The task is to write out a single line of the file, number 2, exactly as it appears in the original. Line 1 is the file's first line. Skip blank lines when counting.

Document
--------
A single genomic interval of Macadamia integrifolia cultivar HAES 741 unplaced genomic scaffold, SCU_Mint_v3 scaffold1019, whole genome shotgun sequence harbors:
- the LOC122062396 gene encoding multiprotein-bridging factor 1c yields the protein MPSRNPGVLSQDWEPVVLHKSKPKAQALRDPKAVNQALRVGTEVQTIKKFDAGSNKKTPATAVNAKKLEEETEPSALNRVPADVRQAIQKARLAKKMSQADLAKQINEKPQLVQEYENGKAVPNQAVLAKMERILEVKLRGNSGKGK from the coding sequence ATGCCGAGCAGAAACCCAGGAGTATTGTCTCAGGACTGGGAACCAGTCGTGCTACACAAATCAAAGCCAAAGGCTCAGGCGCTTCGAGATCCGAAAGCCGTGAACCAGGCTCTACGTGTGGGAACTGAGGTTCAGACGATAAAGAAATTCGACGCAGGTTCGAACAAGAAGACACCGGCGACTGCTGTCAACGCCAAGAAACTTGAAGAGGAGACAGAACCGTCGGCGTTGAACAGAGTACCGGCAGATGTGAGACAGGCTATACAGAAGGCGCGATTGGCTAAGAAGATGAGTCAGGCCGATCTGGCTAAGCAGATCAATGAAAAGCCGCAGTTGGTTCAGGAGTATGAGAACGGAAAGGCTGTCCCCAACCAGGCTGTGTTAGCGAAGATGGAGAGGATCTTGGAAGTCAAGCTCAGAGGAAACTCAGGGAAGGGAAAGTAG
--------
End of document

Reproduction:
- the LOC122062396 gene encoding multiprotein-bridging factor 1c yields the protein MPSRNPGVLSQDWEPVVLHKSKPKAQALRDPKAVNQALRVGTEVQTIKKFDAGSNKKTPATAVNAKKLEEETEPSALNRVPADVRQAIQKARLAKKMSQADLAKQINEKPQLVQEYENGKAVPNQAVLAKMERILEVKLRGNSGKGK from the coding sequence ATGCCGAGCAGAAACCCAGGAGTATTGTCTCAGGACTGGGAACCAGTCGTGCTACACAAATCAAAGCCAAAGGCTCAGGCGCTTCGAGATCCGAAAGCCGTGAACCAGGCTCTACGTGTGGGAACTGAGGTTCAGACGATAAAGAAATTCGACGCAGGTTCGAACAAGAAGACACCGGCGACTGCTGTCAACGCCAAGAAACTTGAAGAGGAGACAGAACCGTCGGCGTTGAACAGAGTACCGGCAGATGTGAGACAGGCTATACAGAAGGCGCGATTGGCTAAGAAGATGAGTCAGGCCGATCTGGCTAAGCAGATCAATGAAAAGCCGCAGTTGGTTCAGGAGTATGAGAACGGAAAGGCTGTCCCCAACCAGGCTGTGTTAGCGAAGATGGAGAGGATCTTGGAAGTCAAGCTCAGAGGAAACTCAGGGAAGGGAAAGTAG